Reserving Dirtnaps & Tom Skeemask, Look at Us Wrong (Self-Released)
Early in 2018, Memphis, TN's Reserving Dirtnaps—one of the most underrated metallic hardcore groups out there right now—teamed up with local rap legend Tom Skeemask for this absolutely badass two-song EP. It kills me that the total running time is less than five minutes, too, 'cause this shit is hard as nails and I would be all over a full-length of this nature. So good. The world needs more collaborations like this, and I highly commend all involved for making this happen. Excellent. Grab a tape (while you still can) or mp3s through Bandcamp, or stream it at Spotify if that's where you're at.
Sea Lilies, Soonest (Tired as a Chicken)
I'm going in alphabetical order here, but the Sea Lilies are hands down my #1 favorite release of 2018, without a doubt. Accordingly, Soonest is also my most-played selection from this entire list. I called it in January, and here we are. In my full review, I referred to the band as "an almost weirdly perfect blend of angular, Dischord-styled post-hardcore/indie with little hints of emo and a rockin' catchiness that even borders on top-shelf—and mature!—pop-punk." Six songs, 14 minutes, and it rules. Some of the catchiest and most uniquely moving/energetic material I've heard in a very long time. I really don't get this genuinely excited about new music very often, but I'm absolutely in love with this EP: it's fuckin' incredible and deserves so much more attention. Find Soonest for free over at Bandcamp, stream it on Spotify, or be a decent human and grab the vinyl!
Search for Purpose, Eternal Emotion (Plead Your Case/Exact Change)
I have just about zero interest in contemporary bands performing traditional old school hardcore. However, I absolutely adore the slightly metallic yet very melodic brand of kinda-sorta straight-up hardcore that evolved during the early-'90s (and beyond)—especially in the realm of bands like Turning Point, so… I have been pretty psyched to stumble onto an increasing number of modern bands starting to explore that particular niche of the genre, and Search for Purpose is really nailing it—especially on the B-side of this excellent LP. Songs such as "Journey," "Eternal Emotion," and "Collapse" that branch out into more diversity and subtle intricacies point toward great things ahead. As with most everything else, Eternal Emotion is available on Bandcamp, Spotify, and vinyl, too.
Shinobi, The World is Mine (Self-Released)
I've gushed and gushed about Shinobi dating back to the summer of 2016, and I'm gonna keep gushing until motherfuckers realize—as I have—just how much talent and potential these kids are sitting on. Three-song EP The World is Mine is by far the band's strongest outing to date, perfect for fans of any assorted range of '90s alt.-rock sounds—from obscure gems to mega-hit classics. If you haven't already, please give 'em a chance. You can find The World is Mine free on Bandcamp, streaming on Spotify, etc.
- Just remember that classic members of 25 ta Life are back, but with Fury of Five's James "Stikman" Ismean on vocals, and they released a ripping (and free) three-song EP called Hunting Season. You can't lose with that combo, people! Stream it here, or download it here!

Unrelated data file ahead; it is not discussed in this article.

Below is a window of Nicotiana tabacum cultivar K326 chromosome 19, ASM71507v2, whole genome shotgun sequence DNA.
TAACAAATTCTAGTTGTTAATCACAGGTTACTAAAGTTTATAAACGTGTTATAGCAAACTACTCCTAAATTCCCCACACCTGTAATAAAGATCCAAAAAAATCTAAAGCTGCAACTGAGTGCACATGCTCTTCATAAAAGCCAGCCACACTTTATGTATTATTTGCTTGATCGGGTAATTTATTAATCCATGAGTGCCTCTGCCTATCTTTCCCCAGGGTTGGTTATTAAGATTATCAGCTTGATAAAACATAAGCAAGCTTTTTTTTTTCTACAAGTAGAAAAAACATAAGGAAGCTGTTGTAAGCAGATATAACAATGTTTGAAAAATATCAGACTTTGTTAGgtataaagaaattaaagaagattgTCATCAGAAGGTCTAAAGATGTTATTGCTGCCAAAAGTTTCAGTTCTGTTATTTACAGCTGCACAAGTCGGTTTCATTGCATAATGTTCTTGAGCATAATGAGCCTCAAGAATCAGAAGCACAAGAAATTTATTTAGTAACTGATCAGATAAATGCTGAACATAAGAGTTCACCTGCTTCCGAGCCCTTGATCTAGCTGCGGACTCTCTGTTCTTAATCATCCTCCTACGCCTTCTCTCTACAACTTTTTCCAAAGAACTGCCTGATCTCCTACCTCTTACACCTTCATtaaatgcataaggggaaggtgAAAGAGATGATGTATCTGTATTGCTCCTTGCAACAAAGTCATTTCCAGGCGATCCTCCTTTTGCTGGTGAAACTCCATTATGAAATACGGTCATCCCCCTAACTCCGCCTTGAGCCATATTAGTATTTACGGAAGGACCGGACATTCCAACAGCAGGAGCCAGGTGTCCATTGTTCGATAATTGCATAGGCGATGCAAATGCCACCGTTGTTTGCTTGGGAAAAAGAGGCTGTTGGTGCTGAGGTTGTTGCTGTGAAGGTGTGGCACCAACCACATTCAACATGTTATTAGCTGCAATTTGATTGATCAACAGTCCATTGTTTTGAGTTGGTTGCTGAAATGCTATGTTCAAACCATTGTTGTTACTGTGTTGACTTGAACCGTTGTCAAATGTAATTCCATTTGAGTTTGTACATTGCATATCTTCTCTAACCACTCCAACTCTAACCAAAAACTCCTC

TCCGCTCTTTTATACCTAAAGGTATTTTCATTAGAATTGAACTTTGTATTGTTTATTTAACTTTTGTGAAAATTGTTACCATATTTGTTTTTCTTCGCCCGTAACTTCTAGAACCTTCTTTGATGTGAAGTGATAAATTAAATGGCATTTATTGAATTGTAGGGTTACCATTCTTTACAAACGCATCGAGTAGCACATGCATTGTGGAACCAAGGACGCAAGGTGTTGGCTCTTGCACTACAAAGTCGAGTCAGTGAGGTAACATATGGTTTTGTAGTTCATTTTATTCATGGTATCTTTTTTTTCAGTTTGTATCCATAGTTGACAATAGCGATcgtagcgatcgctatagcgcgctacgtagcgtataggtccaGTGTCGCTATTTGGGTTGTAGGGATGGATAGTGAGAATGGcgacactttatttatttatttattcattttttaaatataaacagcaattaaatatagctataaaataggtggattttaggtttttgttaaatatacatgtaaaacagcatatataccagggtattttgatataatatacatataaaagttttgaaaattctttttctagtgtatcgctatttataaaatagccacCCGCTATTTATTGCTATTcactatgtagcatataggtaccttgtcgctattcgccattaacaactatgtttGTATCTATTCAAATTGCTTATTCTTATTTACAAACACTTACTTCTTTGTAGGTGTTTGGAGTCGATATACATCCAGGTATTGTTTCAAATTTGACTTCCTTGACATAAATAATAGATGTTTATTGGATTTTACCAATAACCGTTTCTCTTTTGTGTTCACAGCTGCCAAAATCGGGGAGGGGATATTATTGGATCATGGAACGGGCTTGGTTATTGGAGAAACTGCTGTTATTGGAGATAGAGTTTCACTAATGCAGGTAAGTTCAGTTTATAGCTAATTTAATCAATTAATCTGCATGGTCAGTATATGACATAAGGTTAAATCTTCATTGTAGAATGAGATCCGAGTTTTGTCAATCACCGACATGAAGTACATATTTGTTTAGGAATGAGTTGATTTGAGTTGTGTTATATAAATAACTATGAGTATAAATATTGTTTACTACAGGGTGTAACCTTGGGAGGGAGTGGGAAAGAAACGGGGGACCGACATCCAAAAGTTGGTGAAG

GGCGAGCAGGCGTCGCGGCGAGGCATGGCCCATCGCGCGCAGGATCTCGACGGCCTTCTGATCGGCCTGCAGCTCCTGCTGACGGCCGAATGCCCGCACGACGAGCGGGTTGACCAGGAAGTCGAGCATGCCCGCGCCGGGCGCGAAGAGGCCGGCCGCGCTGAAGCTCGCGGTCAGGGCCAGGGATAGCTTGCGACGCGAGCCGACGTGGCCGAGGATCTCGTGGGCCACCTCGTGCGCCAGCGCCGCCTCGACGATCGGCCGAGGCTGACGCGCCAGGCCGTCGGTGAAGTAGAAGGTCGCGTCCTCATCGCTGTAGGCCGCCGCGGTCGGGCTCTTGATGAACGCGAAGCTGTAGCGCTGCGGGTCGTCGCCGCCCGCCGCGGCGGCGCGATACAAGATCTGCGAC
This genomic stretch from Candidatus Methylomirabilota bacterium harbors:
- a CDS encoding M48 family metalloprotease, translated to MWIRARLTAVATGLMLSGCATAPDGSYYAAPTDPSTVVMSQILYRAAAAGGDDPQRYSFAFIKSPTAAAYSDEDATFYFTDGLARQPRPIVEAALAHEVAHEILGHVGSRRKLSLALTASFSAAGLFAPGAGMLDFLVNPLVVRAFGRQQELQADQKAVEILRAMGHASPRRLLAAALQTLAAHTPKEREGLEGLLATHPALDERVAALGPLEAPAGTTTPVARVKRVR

- Did you miss Crowsview when I covered 'em a few months ago? If so, they're mandatory H8000 metalcore that literally sounds like a fusion of Kickback and Arkangel. Find Lost Resistance wherever you can!
- Count Catastrophic's debut LP won't be out in tangible form until next year, but it's been on Bandcamp and Spotify for a few months now. The hip-hop alter ego of Isaac Golub (A Chorus of Disapproval, A18, etc.) was the subject of much shit-talking online, but fuck that. I was super psyched on this project from the start, and hearing an artist branch out into something so different from what they're known for like this is always going to get my attention.
- 2014's Some Heavy Ocean is one of my favorite albums of the past decade, so I'm forever an Emma Ruth Rundle fan now. On Dark Horses hit the streets back in September and does not disappoint.
- The almighty Integrity released a killer split with Krieg, as well as a highly unexpected cover of Ozzy's "Bark at the Moon"!
- Labor Hex issued a really unique-sounding digital EP in Lost in Calling. They remain sorely underrated, and this material would make for a great little 7".
- Low Dose dropped one of the finest songs of the fucking year with "For Sure," and unless something terrible happens, I can personally guarantee you that their eventual album will be on my 2019 Year-End Favorites list. Believe it.
- Roy Batty quietly released their debut full-length just weeks ago, and they're one of the more unique bands you're likely to encounter these days. My take on their demo was to compare it to "creatively angular and obscure, weird, 'alternative' metal of the early-'90s, but given a deathrock-ishly dark and crusty punk edge filtered through a Voïvod-ian sensibility." Just check 'em out, alright? (This one's also available as a pro-duped CD-R, so if you contact the band, you can probably work something out.)
- In addition to Integrity, another of my all-time favorite bands, Starkweather, partook in an excellent split with Concealment. Each band contributes one 20- to 30-minute composition, and it's a murkily dissonant journey, to say the least…
- Had it come out earlier in the year, Statues' Adult Lobotomy may have had more time to work its way onto the main list above. Either way, the debut full-length featuring former members of Kevlar is a wonderful dose of punked-up indie rock excellence.
- Vein has been on my radar for a few years now, and with the release of Errorzone, I finally get the hype. Chaotically caustic yet inventive metalcore that comes across in a manner that I can't help but respect. More so than most, in this case, said hype is well-deserved.
- I wasn't ready for Voïvod when I was a kid, and even once I finally "got it," I stopped around 1993. So, there are six Voïvod albums that I never even bothered with. Well, The Wake just might change that. I considered the album for the main list above, but even though it didn't quite make the cut, there are some mind-blowingly slick songs on this thing. Like, just shockingly cool. Truly impressive.